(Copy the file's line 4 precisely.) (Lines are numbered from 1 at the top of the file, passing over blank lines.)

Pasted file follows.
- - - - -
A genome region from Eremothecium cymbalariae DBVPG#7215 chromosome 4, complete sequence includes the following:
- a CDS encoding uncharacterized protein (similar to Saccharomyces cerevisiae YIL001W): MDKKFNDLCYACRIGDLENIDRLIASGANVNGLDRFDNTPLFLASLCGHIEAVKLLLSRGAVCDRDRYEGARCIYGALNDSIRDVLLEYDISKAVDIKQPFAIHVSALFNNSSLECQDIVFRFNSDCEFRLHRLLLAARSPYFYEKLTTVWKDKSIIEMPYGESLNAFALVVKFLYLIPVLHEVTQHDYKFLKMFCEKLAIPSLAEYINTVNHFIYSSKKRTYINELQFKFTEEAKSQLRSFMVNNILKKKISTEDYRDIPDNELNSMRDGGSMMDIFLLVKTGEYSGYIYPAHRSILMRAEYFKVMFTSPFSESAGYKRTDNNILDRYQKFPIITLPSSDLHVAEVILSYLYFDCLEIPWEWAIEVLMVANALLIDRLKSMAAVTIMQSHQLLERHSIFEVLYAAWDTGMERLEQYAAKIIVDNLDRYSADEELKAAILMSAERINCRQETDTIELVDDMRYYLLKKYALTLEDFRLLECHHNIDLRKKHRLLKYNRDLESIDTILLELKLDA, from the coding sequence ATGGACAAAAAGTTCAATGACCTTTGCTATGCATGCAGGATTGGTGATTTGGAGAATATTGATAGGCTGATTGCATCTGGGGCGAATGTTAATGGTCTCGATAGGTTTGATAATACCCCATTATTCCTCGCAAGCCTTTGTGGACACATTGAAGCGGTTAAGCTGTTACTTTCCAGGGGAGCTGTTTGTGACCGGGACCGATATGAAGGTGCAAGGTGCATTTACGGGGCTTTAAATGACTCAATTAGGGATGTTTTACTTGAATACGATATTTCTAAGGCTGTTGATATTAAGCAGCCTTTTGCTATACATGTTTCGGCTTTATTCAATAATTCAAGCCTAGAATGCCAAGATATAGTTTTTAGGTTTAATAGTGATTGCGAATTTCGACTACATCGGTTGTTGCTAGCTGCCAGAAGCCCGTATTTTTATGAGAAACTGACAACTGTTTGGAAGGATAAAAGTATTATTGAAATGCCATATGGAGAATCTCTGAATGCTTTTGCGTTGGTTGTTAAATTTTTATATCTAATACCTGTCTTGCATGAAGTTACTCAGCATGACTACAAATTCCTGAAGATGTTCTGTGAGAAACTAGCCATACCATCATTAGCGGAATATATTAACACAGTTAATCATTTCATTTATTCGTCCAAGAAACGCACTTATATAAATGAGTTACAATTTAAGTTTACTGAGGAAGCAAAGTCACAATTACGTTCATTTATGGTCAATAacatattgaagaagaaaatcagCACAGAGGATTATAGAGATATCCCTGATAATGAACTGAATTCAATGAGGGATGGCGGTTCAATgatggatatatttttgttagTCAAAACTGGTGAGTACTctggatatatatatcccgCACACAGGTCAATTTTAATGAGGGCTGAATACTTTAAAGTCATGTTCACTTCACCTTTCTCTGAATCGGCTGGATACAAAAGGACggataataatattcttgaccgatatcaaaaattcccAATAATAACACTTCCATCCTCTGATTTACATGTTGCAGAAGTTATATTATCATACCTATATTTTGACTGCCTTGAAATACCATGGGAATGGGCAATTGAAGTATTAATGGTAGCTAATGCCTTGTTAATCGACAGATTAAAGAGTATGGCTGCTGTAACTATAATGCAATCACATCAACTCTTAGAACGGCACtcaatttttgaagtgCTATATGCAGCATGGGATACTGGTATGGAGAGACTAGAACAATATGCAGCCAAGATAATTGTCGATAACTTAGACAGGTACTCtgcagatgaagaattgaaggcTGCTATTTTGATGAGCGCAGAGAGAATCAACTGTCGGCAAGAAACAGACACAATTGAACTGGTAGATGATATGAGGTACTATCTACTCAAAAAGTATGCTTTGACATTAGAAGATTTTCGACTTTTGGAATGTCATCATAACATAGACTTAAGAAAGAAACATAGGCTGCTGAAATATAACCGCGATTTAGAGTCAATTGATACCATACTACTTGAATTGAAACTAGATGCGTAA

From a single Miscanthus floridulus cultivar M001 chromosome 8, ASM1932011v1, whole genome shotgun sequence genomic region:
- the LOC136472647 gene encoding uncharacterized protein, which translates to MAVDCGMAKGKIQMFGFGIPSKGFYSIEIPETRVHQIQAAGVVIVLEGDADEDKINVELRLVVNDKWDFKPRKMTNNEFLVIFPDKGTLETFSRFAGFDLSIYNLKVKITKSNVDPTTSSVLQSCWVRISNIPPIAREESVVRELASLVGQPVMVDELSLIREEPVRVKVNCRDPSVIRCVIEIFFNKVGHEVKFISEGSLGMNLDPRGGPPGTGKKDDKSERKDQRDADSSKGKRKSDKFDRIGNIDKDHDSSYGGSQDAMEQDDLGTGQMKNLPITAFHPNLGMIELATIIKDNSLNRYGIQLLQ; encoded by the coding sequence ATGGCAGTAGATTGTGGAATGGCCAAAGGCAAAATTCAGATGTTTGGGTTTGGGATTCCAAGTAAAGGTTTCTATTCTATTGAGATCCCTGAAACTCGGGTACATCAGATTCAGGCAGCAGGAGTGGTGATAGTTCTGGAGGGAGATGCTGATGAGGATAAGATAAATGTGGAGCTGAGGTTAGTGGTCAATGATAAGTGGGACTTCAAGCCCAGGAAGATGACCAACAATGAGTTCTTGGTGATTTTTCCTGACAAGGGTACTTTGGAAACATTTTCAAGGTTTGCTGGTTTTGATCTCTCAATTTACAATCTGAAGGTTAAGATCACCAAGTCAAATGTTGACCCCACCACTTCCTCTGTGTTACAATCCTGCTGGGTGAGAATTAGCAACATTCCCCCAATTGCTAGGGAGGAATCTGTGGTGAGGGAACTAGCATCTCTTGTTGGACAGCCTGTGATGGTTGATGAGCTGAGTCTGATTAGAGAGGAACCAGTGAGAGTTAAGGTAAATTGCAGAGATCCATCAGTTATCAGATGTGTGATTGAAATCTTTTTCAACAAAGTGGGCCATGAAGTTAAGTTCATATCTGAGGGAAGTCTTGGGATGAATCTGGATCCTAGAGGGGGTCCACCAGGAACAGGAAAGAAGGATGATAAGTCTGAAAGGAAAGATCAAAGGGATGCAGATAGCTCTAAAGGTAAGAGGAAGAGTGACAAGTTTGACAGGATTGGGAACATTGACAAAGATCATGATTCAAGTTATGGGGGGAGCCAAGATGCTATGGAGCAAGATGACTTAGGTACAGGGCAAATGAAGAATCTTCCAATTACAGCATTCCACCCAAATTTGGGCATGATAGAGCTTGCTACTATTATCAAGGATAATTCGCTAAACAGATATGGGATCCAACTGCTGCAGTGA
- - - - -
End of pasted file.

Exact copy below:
- the LOC136472647 gene encoding uncharacterized protein, which translates to MAVDCGMAKGKIQMFGFGIPSKGFYSIEIPETRVHQIQAAGVVIVLEGDADEDKINVELRLVVNDKWDFKPRKMTNNEFLVIFPDKGTLETFSRFAGFDLSIYNLKVKITKSNVDPTTSSVLQSCWVRISNIPPIAREESVVRELASLVGQPVMVDELSLIREEPVRVKVNCRDPSVIRCVIEIFFNKVGHEVKFISEGSLGMNLDPRGGPPGTGKKDDKSERKDQRDADSSKGKRKSDKFDRIGNIDKDHDSSYGGSQDAMEQDDLGTGQMKNLPITAFHPNLGMIELATIIKDNSLNRYGIQLLQ; encoded by the coding sequence ATGGCAGTAGATTGTGGAATGGCCAAAGGCAAAATTCAGATGTTTGGGTTTGGGATTCCAAGTAAAGGTTTCTATTCTATTGAGATCCCTGAAACTCGGGTACATCAGATTCAGGCAGCAGGAGTGGTGATAGTTCTGGAGGGAGATGCTGATGAGGATAAGATAAATGTGGAGCTGAGGTTAGTGGTCAATGATAAGTGGGACTTCAAGCCCAGGAAGATGACCAACAATGAGTTCTTGGTGATTTTTCCTGACAAGGGTACTTTGGAAACATTTTCAAGGTTTGCTGGTTTTGATCTCTCAATTTACAATCTGAAGGTTAAGATCACCAAGTCAAATGTTGACCCCACCACTTCCTCTGTGTTACAATCCTGCTGGGTGAGAATTAGCAACATTCCCCCAATTGCTAGGGAGGAATCTGTGGTGAGGGAACTAGCATCTCTTGTTGGACAGCCTGTGATGGTTGATGAGCTGAGTCTGATTAGAGAGGAACCAGTGAGAGTTAAGGTAAATTGCAGAGATCCATCAGTTATCAGATGTGTGATTGAAATCTTTTTCAACAAAGTGGGCCATGAAGTTAAGTTCATATCTGAGGGAAGTCTTGGGATGAATCTGGATCCTAGAGGGGGTCCACCAGGAACAGGAAAGAAGGATGATAAGTCTGAAAGGAAAGATCAAAGGGATGCAGATAGCTCTAAAGGTAAGAGGAAGAGTGACAAGTTTGACAGGATTGGGAACATTGACAAAGATCATGATTCAAGTTATGGGGGGAGCCAAGATGCTATGGAGCAAGATGACTTAGGTACAGGGCAAATGAAGAATCTTCCAATTACAGCATTCCACCCAAATTTGGGCATGATAGAGCTTGCTACTATTATCAAGGATAATTCGCTAAACAGATATGGGATCCAACTGCTGCAGTGA